She composes, she says, in the quiet of the evening, when the day's work is done: chiefly, indeed, in the evenings of December, when the year's work is done. "What work?" I ask, astounded. "Oh, all the things one has to do" she replies "the housekeeping, the children, the playing, the three lessons I give every day to pupils". I rise up in wrath to protest against this house, these children, these pupils swallowing up the ministrations that were meant for mankind; but she adds, with a certain diffidence as to her power of expressing so delicate a point in English, that it is as wife and mother that she gets the experience that makes her an artist. I collapse. Bassetto is silenced. He can only bow to the eternal truth, and think how different his column would be if all artists were like this one. Here, then, is the reason why she never came to England before. She was too busy in her own house!  (5)  

Shaw also praised her compositions, and summarised his impressions as follows: "...she leaves England-surely only until next season-with a London reputation as a great Beethoven player, a great Schumann player, a great Chopin player, and, consequently, a great pianoforte player".  (6)  

In 1889 Agathe played Grieg's piano concerto at the Paris Exposition universelle: "a queen of her instrument", wrote a critic. In Agathe, Grieg had one of the most splendid interpreters of his concerto.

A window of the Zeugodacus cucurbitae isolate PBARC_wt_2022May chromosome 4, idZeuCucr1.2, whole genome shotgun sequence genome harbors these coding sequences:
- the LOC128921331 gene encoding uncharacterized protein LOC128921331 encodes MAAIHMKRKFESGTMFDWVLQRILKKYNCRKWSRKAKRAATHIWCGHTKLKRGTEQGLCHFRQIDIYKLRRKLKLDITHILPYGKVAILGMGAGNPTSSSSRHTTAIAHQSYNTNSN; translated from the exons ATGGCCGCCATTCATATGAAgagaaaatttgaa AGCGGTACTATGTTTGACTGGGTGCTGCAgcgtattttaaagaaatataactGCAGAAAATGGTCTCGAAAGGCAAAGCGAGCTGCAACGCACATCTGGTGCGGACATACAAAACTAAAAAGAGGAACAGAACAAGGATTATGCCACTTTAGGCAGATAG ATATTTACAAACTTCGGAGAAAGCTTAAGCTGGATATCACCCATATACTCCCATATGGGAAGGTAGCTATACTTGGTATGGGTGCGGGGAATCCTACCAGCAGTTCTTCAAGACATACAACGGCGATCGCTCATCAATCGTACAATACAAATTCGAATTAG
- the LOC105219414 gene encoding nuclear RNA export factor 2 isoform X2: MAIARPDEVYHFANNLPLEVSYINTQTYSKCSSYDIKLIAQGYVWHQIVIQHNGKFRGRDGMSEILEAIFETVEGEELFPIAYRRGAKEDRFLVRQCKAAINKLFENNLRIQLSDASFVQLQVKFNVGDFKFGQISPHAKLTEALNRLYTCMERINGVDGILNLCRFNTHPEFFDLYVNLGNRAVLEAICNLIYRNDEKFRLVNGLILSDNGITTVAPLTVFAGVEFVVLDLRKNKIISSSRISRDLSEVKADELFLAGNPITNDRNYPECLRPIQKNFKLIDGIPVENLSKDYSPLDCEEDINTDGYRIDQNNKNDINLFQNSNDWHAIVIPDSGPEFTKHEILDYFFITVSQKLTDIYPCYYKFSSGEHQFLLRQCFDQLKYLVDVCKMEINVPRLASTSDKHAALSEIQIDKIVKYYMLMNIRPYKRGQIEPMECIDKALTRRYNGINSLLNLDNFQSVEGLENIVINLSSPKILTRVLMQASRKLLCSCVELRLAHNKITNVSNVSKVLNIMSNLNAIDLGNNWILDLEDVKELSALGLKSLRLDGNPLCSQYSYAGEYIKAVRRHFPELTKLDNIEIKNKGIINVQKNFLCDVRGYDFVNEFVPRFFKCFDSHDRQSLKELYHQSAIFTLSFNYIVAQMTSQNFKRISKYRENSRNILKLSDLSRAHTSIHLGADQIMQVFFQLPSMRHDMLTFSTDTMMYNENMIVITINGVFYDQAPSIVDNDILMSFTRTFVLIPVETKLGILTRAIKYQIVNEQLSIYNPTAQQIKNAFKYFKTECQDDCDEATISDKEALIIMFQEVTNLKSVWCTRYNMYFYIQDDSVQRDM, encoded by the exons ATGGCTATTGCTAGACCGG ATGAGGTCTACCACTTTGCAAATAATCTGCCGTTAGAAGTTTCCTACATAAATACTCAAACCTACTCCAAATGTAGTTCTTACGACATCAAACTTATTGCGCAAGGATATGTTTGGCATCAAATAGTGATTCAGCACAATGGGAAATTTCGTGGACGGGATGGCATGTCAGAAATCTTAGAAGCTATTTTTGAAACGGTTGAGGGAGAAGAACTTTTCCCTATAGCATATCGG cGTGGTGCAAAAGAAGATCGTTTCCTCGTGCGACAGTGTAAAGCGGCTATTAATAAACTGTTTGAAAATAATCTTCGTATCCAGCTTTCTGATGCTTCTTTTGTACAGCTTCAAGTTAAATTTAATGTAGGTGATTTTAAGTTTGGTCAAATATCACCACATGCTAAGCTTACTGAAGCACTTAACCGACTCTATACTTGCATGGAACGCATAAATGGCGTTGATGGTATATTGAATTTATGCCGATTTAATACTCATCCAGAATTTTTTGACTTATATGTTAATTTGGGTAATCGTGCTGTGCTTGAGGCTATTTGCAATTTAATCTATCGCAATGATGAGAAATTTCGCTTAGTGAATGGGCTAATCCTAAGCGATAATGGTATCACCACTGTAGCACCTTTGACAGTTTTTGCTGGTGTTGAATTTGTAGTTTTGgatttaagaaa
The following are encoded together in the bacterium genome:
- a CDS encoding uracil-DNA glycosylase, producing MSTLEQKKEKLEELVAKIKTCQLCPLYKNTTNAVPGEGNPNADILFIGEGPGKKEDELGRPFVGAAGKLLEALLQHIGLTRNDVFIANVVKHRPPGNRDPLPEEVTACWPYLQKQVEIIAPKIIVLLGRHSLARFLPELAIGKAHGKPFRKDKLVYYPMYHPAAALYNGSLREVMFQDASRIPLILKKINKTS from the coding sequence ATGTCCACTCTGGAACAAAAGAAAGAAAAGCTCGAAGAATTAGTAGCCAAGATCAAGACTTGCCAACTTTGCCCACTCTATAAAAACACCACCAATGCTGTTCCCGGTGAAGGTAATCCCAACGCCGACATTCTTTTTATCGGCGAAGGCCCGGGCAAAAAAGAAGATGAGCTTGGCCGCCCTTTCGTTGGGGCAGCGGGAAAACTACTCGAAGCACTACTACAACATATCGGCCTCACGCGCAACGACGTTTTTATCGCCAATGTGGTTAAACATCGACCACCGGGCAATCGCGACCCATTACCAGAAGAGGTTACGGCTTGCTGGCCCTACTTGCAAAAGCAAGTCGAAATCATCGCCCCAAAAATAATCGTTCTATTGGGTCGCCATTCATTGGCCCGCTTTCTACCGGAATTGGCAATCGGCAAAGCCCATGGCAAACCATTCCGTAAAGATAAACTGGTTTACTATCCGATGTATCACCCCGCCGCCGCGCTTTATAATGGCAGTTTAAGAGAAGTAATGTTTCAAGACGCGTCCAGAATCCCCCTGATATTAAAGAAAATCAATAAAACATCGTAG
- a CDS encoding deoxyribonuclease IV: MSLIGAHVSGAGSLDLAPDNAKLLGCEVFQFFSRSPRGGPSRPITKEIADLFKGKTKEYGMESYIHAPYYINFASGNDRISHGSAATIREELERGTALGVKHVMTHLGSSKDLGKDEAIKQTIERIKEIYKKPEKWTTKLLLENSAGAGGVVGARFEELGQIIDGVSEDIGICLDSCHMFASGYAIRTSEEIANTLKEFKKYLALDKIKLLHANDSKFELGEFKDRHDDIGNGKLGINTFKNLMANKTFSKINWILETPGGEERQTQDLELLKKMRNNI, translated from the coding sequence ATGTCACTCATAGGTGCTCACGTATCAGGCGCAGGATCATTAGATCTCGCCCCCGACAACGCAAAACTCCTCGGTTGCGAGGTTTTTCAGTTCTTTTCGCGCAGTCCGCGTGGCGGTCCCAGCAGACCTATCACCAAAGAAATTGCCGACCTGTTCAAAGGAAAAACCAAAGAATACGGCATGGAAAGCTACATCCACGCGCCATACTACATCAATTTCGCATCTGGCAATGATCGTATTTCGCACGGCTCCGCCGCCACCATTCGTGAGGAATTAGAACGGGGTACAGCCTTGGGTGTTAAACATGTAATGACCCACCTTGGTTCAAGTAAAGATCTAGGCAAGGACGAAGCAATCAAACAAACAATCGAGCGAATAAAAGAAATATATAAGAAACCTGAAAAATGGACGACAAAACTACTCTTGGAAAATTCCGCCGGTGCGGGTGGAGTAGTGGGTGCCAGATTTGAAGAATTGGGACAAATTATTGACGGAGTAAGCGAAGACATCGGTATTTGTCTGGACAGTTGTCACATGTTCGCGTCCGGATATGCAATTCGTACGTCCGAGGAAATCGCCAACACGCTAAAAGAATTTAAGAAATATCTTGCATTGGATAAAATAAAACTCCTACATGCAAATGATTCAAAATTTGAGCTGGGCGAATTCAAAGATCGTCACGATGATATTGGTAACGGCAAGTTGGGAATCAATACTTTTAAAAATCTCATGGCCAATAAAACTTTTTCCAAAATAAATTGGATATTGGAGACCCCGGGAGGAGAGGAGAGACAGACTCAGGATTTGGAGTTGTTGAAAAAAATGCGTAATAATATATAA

The Last Concerts

From the beginning of the 1890s Agathe's health began to deteriorate, and she had to save her strength. A large operation resulted in serious nerve problems, and she regarded herself as finished as a pianist. Rescue came via her close friend and adviser Edvard Grieg, who insisted that she play his concerto at the music festival in Bergen in Summer 1898. She roused herself, and fulfilled the engagement. It was to be an artistic victory, and in the following years she gave concerts in Norway, Sweden and Finland. She then retired to compose and to teach, in spite of the fact that she was nearly deaf, and suffering from tinnitus, "...a buzzing in the head day and night, completely beyond my ability to control the whole apparatus", as she wrote in a letter to her son Nils. Her last efforts were dedicated to her youngest son, Fridtjof Backer-Grøndahl: he was to become one of Norway's most important pianists.